CAMBRIDGE – It is a post-financial-crisis myth that austerity-minded conservative governments always favor fiscal prudence, while redistribution-oriented progressives view large deficits as the world’s biggest free lunch. This simplistic perspective, while perhaps containing a grain of truth, badly misses the true underlying political economy of deficits.
The fact is that whenever one party has firm control of government, it has a powerful incentive to borrow to finance its priorities, knowing that it won’t necessarily be the one to foot the bill. So expect US President-elect Donald Trump’s administration, conservative or not, to make aggressive use of budget deficits to fund its priorities for taxes and spending.
The most accurate framework for thinking about government budget deficits in democracies was proposed in the late 1980s by the Italian scholars Alberto Alesina and Guido Tabellini, more or less simultaneously with two Swedes, Torsten Persson and Lars Svensson. While their approaches differ slightly in detail, the basic idea is the same: You give money to your friends while you can. If there is less money to go around later, when the opposition party gets its turn in power, well, that’s just too bad.
One only has to recall recent US economic history to confirm the insight of the Italian/Swedish model – and to see the absurdity of claims that Republicans always aim to balance the budget while Democrats always try to spend beyond the country’s means. Back in the 1980s, conservative hero Ronald Reagan was willing to tolerate enormous deficits to fund his ambitious tax-cutting plans, and he did so in an era when borrowing wasn’t cheap.
In the early 2000s, another Republican president, George W. Bush, essentially followed Reagan’s playbook, again slashing taxes and sending deficits soaring. In 2012, at the height of the standoff between the Republican-controlled Congress and Democratic President Barack Obama over deficits and the national debt, Republican presidential candidate Mitt Romney proffered an economic plan that featured eye-popping deficits to finance tax cuts and higher military spending.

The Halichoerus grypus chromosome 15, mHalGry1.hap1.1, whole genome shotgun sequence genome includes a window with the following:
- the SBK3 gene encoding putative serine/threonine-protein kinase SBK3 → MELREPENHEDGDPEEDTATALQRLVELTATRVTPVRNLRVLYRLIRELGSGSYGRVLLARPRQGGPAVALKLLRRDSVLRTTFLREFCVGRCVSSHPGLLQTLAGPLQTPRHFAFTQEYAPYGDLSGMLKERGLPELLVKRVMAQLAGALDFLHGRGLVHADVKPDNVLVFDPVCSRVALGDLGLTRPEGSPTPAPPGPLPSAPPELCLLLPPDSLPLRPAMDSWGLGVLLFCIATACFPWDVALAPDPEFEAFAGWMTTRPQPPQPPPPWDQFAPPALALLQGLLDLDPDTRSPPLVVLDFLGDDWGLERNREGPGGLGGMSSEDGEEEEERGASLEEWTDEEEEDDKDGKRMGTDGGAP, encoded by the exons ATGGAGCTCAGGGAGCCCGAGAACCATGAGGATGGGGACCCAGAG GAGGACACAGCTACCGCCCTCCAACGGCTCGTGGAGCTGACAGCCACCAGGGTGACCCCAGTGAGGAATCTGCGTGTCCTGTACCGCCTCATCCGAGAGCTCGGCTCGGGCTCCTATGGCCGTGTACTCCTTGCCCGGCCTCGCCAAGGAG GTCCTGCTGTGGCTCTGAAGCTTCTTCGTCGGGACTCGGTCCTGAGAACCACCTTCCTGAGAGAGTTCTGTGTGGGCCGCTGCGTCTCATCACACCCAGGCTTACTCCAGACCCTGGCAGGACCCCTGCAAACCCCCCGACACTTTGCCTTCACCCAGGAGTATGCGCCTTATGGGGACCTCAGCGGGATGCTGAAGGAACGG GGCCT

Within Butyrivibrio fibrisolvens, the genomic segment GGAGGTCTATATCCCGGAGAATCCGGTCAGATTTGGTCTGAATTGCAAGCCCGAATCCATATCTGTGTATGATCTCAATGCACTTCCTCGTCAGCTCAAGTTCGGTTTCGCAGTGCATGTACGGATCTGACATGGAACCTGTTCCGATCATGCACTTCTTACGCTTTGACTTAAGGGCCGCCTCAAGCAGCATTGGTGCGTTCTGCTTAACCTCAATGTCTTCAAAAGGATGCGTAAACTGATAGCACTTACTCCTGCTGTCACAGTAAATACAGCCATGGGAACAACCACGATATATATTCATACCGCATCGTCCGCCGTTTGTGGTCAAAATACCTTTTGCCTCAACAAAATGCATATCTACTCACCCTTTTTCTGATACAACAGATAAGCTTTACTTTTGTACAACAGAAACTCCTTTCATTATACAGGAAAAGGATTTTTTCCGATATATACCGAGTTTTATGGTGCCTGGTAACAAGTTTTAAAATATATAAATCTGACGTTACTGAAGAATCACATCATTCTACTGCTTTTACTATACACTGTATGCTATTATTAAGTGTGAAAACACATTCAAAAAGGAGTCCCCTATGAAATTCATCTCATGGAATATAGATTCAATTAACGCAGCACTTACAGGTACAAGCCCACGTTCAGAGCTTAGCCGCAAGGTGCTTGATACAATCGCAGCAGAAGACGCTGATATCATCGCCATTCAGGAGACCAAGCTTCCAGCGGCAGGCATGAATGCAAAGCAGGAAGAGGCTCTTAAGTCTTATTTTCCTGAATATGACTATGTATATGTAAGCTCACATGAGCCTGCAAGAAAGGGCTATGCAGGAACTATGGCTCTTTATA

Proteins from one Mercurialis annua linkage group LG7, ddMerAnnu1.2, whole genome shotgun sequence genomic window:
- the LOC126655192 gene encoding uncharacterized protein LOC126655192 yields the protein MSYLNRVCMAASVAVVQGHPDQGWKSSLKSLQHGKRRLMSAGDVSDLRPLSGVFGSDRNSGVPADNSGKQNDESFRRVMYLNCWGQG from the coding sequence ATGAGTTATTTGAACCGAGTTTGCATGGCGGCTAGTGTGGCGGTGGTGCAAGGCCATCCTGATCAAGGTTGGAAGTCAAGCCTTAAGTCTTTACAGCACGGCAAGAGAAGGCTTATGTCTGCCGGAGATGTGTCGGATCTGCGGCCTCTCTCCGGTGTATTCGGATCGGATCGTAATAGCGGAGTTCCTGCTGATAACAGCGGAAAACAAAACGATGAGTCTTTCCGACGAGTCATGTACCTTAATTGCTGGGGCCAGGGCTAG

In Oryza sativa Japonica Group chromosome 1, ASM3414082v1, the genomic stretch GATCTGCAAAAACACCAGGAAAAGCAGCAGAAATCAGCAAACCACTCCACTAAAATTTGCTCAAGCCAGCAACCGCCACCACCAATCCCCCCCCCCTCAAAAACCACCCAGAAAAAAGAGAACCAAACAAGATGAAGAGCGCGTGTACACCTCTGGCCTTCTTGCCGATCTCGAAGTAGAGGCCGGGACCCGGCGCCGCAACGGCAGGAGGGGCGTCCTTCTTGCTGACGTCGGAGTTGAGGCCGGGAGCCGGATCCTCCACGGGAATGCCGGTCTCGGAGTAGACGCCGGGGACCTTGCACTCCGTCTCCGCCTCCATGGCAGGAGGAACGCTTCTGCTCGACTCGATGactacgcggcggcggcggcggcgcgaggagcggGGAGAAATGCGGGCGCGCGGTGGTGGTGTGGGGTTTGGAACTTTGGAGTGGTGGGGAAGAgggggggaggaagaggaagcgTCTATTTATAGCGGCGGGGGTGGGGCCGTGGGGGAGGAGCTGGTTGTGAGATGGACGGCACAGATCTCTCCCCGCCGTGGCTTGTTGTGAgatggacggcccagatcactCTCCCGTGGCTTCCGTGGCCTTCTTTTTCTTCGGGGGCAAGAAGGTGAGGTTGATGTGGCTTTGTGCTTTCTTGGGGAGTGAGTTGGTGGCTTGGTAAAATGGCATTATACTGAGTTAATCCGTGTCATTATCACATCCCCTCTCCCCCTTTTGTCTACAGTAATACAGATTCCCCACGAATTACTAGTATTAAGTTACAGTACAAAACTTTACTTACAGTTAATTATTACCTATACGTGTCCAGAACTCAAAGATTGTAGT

On the other side of spectrum, Democratic President Bill Clinton, during what most academic economists consider to have been an extremely successful presidency, actually put the government into surplus. Indeed, at the end of the 1990s, some researchers actually wondered how international markets would function if the US government gradually retired all of its debt. Bush’s subsequent tax cuts and unfunded wars ensured that this never became a problem.
What, then, prevents deficits from spiraling upward as parties alternate power and borrow to help their supporters? In high-functioning democracies such as the United States or the United Kingdom, there is enough collective memory of the problems caused by high debt to allow some support for periodic reduction of debt/GDP ratios. But even in the US and the UK, budget deficits are not sterile and neutral forms of economic stimulus, as in the classroom Keynesian model. Instead, deficits are almost always the product of fierce political infighting over fiscal priorities.
Of course, in a constantly changing world, the costs of carrying a large debt burden can shift over time. After falling for decades, interest rates are suddenly starting to rise.
Different attitudes toward risk are a central factor in the perennial controversy over how much stimulus is optimal. Until recently, many left-leaning economic commentators have been arguing for massive fiscal stimulus in the US, though they seem to have changed their position overnight (the night Trump was elected, to be precise). No one quite knows what a reasonable middle ground between debt and stimulus would be.
The Nobel laureate economist Thomas Sargent and others recently argued that the optimal level of debt for the US is in fact very close to zero, though he does not recommend trying to get there anytime soon, given that US government debt is now over 100% of GDP. Sargent’s recommendation contradicts the view (espoused most recently in an Economist magazine leader) that instead of stabilizing debt, all advanced countries should be aiming to emulate Japan (where net debt is more than 140% of GDP, the highest ratio among the advanced economies).
What matters is not only the level of debt, but also how it is managed – a question I examined in a recent commentary focusing on the right mix of long-term and short-term government borrowing. Some, including Robert Skidelsky, seem to think that discussion of how the maturity structure of government debt should be managed is somehow a stalking horse for tight budgets and austerity. But if interest rates shoot up in the Trump era (as well they could), the US government will wish that it had opted for less short-term borrowing and more long-term borrowing.
If a Trump presidency does entail massive borrowing – along with faster growth and higher inflation – a sharp rise in global interest rates could easily follow, putting massive pressure on weak points around the world (for example, Italian public borrowing) and on corporate borrowing in emerging markets. Many countries will benefit from US growth (if Trump does not simultaneously erect trade barriers). But anyone counting on interest rates staying low because conservative governments are averse to deficits needs a history lesson.